Making the pounds go further with believe housing

·5-min read
Faye Gordon, believe&nbsp;housing Director of Finance. <i>(Image: believe&nbsp;housing)</i>
Faye Gordon, believe housing Director of Finance. (Image: believe housing)

Collaboration between public and private sectors in County Durham is improving life for its communities. Faye Gordon, from believe housing, tells Heather Barron why they are part of the County Durham Pound procurement family

As we move away from the pandemic, we are facing further challenges with the rising cost of living crisis and the war in Ukraine, that are having a huge impact on communities already struggling to make ends meet.

One of the largest housing associations in the North East – believe housing – is part of a new County Durham initiative that is enabling them to further support the communities with which they work.

The County Durham Pound programme was set up in 2021 to bring together partner organisations in collaboration, with the intention of increasing the social value of every pound spent in the county.

The initiative is explained by Richard Carroll, Chief Procurement Officer, Durham County Council, as: Partner organisations across County Durham working collectively as a County Durham Family to improve the local economy, lives of our residents, and create opportunities for business growth.

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He says: “We quickly realised we could have a significant impact by increasing the social value of every pound spent in our county, and by rethinking what it means to be responsible organisations.”

And Debbie Howe, Social Value Co-ordinator, describes Social Value as; “the value an organisation contributes to society beyond a reported profit. Where profit is measured in standard accounting terms, Social Value is measured by actions.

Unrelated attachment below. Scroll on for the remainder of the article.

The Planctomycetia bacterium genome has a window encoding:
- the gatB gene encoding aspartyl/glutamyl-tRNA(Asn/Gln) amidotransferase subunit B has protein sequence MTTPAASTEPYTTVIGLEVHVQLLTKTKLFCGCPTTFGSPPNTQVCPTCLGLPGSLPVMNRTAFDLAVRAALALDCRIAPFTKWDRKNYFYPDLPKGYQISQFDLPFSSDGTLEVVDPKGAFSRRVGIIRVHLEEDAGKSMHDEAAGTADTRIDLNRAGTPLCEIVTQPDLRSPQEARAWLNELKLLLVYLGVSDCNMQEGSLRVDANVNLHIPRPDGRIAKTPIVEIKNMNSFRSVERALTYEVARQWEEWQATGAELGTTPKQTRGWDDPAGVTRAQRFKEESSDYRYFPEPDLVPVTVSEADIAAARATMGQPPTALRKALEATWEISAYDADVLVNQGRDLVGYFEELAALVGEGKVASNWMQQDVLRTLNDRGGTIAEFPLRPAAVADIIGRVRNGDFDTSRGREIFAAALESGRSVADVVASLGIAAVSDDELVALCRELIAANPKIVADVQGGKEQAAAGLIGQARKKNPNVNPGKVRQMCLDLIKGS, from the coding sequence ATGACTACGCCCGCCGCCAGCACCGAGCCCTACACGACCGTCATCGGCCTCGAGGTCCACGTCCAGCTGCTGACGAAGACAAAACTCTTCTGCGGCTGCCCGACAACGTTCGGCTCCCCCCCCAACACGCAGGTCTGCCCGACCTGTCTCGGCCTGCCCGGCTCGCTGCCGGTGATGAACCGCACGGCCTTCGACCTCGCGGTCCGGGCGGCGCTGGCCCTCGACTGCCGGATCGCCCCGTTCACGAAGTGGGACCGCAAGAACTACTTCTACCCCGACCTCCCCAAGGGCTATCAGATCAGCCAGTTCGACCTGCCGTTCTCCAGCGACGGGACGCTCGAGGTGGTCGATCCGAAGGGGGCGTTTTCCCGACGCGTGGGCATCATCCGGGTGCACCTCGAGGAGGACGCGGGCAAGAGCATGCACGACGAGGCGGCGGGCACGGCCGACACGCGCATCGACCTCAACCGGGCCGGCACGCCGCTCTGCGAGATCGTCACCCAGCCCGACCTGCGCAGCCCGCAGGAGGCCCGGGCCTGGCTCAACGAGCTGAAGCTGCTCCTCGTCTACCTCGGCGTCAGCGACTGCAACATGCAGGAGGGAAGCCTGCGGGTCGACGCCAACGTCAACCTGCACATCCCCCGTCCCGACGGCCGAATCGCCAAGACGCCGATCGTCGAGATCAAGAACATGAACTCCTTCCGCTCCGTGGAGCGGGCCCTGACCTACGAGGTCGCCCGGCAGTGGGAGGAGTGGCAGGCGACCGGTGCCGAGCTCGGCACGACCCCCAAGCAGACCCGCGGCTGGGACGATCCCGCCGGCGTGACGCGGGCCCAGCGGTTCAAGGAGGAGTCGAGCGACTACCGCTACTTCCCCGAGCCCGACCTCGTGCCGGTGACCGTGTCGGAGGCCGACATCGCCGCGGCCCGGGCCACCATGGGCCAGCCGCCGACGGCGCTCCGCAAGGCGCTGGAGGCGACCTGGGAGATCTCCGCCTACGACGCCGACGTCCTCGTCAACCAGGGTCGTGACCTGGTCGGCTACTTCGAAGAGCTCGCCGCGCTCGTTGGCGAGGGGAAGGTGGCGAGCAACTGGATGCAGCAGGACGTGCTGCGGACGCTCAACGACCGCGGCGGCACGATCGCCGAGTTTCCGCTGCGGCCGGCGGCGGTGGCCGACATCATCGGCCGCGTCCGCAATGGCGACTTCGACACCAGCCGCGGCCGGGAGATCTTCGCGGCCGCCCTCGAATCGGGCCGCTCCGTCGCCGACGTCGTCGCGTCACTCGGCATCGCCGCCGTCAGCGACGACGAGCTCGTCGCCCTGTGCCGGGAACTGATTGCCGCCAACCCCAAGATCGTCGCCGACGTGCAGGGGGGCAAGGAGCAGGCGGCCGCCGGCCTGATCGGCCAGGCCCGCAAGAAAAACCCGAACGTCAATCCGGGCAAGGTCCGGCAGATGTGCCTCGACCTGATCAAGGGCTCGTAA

“Giving back to society, treating people fairly and taking care of the environment not only supports the levelling up agenda, but also sets businesses apart from its competitors, draws and retains staff, builds customer loyalty and attracts investment. It makes commercial sense to go above and beyond ‘business as usual’.”

All of which closely aligns with believe housing’s vision statement, “We believe in life without barriers”. By working in collaboration with other partner organisations, they can create more opportunities to maximise the benefits to their customers and their local communities.

Since it was set up, the social housing association has not only provided affordable housing for customers, but has also supported those communities where their customers live.

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The County Durham Pound provides an ideal opportunity for them to take this even further, and leading the implementation of the programme through the company is Director of Finance, Faye Gordon, and Procurement Manager, Caroline High.

“We don’t just want to deliver affordable housing to our customers, we want to support our local area – that has always been part of our core purpose,” explains Faye. “It has always been a priority with the procurement team that we work with local suppliers and businesses as far as we can.

“Caroline joined the programme as the social housing representative, alongside eleven other public sector organisations including Durham Police and Crime Commissioner’s Office, Durham University, New College Durham, and Northumbrian Water.As it grows, it plans to include private sector business too.